Quote from: Tom Arnold
as I can see use of the coarse pitch prop in both flying arenas.
Definitely! A few yrs back I got a bit evangelical on this site re. encouraging people to make their own props, but I done give up, 'cos no-one was heeding the word. I always seem to end up with a coarse or very coarse pitched prop for best performance - I'm not talking about a scale look but duration. That includes draggy biplanes too. The only exception I recall is the mockup Westland Whirlwind I made, that loved 28° pitch at 75% prop diameter; performance fell right off at 32° and magically returned when back at 28.

Quote
It flew good while it was alive though.
I'm not surpised - the layout has a lot going for it.

Stephen.
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Prosper
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« Reply #36 on: August 14, 2017, 02:29:17 PM »

I got in a couple of 500-turns flights yesterday when the cattle were in a far corner. The model stalled at the end of each flight in quite a big way - rearing up and diving for the dirt in a very determined manner. That's not good for something with two props spinning in opposite directions. To my mind it clearly needed down elevator and upthrust. There was no point adopting the 'increasing power output in lieu of upthrust' line, since the thrustline was above where I guess the centre of drag to be. More power would just pitch the bird nose-down even more, requiring more up elevator and more stall in the glide. The existing torque tube couldn't be moved lower because of the pendulum, which I didn't want to shorten, so I made a new torque tube thismorning, with a narrower centre.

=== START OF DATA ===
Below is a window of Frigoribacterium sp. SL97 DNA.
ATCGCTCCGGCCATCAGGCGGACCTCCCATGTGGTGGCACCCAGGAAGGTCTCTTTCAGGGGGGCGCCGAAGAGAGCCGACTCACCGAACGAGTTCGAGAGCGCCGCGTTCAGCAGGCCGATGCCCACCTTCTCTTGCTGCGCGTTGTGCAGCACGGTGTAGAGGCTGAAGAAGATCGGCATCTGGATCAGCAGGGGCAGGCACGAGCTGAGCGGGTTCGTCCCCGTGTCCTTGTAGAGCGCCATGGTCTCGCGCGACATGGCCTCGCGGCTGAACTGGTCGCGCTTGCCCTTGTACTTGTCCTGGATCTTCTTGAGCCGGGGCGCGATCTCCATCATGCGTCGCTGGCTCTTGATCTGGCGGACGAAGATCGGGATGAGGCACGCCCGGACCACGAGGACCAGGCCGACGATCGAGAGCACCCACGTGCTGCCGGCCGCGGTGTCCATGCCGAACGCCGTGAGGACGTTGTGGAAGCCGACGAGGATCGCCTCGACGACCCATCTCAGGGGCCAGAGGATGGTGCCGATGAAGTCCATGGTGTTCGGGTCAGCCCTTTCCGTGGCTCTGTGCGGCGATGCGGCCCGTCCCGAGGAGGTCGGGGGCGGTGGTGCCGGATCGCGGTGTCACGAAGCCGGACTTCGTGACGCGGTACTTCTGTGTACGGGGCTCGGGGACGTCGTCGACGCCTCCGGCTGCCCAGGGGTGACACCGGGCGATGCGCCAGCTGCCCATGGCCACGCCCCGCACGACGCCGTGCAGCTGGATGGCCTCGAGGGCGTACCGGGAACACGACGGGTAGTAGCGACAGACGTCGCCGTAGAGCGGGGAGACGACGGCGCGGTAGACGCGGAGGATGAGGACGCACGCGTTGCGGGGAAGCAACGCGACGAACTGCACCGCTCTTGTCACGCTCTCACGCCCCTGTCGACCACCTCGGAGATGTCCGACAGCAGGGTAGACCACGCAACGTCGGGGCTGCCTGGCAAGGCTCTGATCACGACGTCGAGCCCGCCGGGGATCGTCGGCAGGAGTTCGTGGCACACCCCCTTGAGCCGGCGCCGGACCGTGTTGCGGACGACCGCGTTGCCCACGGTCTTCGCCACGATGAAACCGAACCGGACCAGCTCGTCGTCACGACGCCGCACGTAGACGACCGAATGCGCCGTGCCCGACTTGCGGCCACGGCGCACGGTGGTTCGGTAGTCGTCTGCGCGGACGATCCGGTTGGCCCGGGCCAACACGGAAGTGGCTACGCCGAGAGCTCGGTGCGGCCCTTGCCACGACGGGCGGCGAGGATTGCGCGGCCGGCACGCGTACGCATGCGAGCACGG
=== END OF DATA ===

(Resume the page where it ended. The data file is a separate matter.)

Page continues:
I photo'd it next to the original tube that started this project a year and more ago. Original tube 4.25g; current tube 2.0g and less rotational momentum. This has allowed me to move the rear bearing down about 5mm. I then wound the motor up to 1540 turns without it breaking, and got a static run with no turns left jammed in the back of the tube, so the new tube seems sound. It has a choke in the centre - a disc with a 12mm hole cut in it.

I also added some noseweight to get the balance point forward to about 25% of root chord. The model glides very well for something with a big food blender at the front, and will take a hard throw without stalling, so when the rain/wind/cows go away I'll see if it can get some longer flights in.

Stephen.
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Re: Martin-Baker M-B V 21" span rubber.
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malc
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« Reply #37 on: August 14, 2017, 04:04:27 PM »

Still totally fascinated by this,
One question - why does the smaller tube have to flare out at each end?

Malc.
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« Reply #38 on: August 14, 2017, 06:32:46 PM »

Hi Malc, your question has two answers, from my lookout. One is simple: I didn't want to have to make two new endcaps for the torque tube (a couple of hours work, or more) so the diameter of the tube front and back had to remain the same.

The second is more woolly: I knew yrs ago, from trying to get very long motors crammed into short hook-to-peg distances, that the unwinding motor would form a 'skipping rope' which would use all the available diameter and absorb a great amount of its own stored energy just to flail its own weight around, and waste more energy in wiping itself against internal structure. I realised that a very delicate touch in the middle of the motor would cancel this tendency. Then when I started putting pendulums in models they interfered with the rubber motor. I had to place a shield or guard of some kind to protect the pendulum from being swiped by the motor. This shield provided the delicate touch necessary to damp the skipping-rope, and ever since I've put a choke or damper or restrictor or call it what you will halfway along my motor run, whether there's a pendulum or not. In this torque tube there's a central baffle (another possible term!) about 12mm in diameter, and this tames the motor centrally, but it still needs some space fore and aft to unravel its knots. The fully-wound motor gets knotty enough to pretty much fill the whole torque tube. If the whole tube had the diameter of the central portion (18.5mm O.D.) I think the motor would just lock up, or at least waste most of its energy rubbing against the inside of the tube.

Stephen.